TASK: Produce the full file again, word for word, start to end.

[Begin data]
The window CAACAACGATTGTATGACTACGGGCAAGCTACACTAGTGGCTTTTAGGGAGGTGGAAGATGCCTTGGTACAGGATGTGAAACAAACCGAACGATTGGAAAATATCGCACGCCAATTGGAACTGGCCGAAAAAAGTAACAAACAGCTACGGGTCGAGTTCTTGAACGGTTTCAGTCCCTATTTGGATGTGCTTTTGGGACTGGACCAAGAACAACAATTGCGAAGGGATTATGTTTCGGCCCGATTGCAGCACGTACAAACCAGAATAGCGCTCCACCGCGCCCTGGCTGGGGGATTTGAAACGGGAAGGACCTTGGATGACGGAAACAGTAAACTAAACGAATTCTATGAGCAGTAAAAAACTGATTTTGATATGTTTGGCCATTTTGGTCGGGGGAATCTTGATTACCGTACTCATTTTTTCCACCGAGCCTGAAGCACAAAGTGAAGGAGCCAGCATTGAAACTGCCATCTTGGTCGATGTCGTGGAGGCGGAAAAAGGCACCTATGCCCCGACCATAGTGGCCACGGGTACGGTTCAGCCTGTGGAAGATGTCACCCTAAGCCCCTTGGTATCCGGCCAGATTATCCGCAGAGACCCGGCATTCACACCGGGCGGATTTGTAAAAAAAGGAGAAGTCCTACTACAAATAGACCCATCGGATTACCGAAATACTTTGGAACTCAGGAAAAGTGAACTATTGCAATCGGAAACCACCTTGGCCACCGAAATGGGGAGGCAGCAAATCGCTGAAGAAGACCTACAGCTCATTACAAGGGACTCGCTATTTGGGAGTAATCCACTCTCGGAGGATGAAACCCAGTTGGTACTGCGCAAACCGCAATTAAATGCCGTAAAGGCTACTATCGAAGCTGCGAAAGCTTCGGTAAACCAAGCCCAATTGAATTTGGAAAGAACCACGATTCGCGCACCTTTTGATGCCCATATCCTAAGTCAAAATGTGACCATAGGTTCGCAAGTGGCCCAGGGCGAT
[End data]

The window CAACAACGATTGTATGACTACGGGCAAGCTACACTAGTGGCTTTTAGGGAGGTGGAAGATGCCTTGGTACAGGATGTGAAACAAACCGAACGATTGGAAAATATCGCACGCCAATTGGAACTGGCCGAAAAAAGTAACAAACAGCTACGGGTCGAGTTCTTGAACGGTTTCAGTCCCTATTTGGATGTGCTTTTGGGACTGGACCAAGAACAACAATTGCGAAGGGATTATGTTTCGGCCCGATTGCAGCACGTACAAACCAGAATAGCGCTCCACCGCGCCCTGGCTGGGGGATTTGAAACGGGAAGGACCTTGGATGACGGAAACAGTAAACTAAACGAATTCTATGAGCAGTAAAAAACTGATTTTGATATGTTTGGCCATTTTGGTCGGGGGAATCTTGATTACCGTACTCATTTTTTCCACCGAGCCTGAAGCACAAAGTGAAGGAGCCAGCATTGAAACTGCCATCTTGGTCGATGTCGTGGAGGCGGAAAAAGGCACCTATGCCCCGACCATAGTGGCCACGGGTACGGTTCAGCCTGTGGAAGATGTCACCCTAAGCCCCTTGGTATCCGGCCAGATTATCCGCAGAGACCCGGCATTCACACCGGGCGGATTTGTAAAAAAAGGAGAAGTCCTACTACAAATAGACCCATCGGATTACCGAAATACTTTGGAACTCAGGAAAAGTGAACTATTGCAATCGGAAACCACCTTGGCCACCGAAATGGGGAGGCAGCAAATCGCTGAAGAAGACCTACAGCTCATTACAAGGGACTCGCTATTTGGGAGTAATCCACTCTCGGAGGATGAAACCCAGTTGGTACTGCGCAAACCGCAATTAAATGCCGTAAAGGCTACTATCGAAGCTGCGAAAGCTTCGGTAAACCAAGCCCAATTGAATTTGGAAAGAACCACGATTCGCGCACCTTTTGATGCCCATATCCTAAGTCAAAATGTGACCATAGGTTCGCAAGTGGCCCAGGGCGAT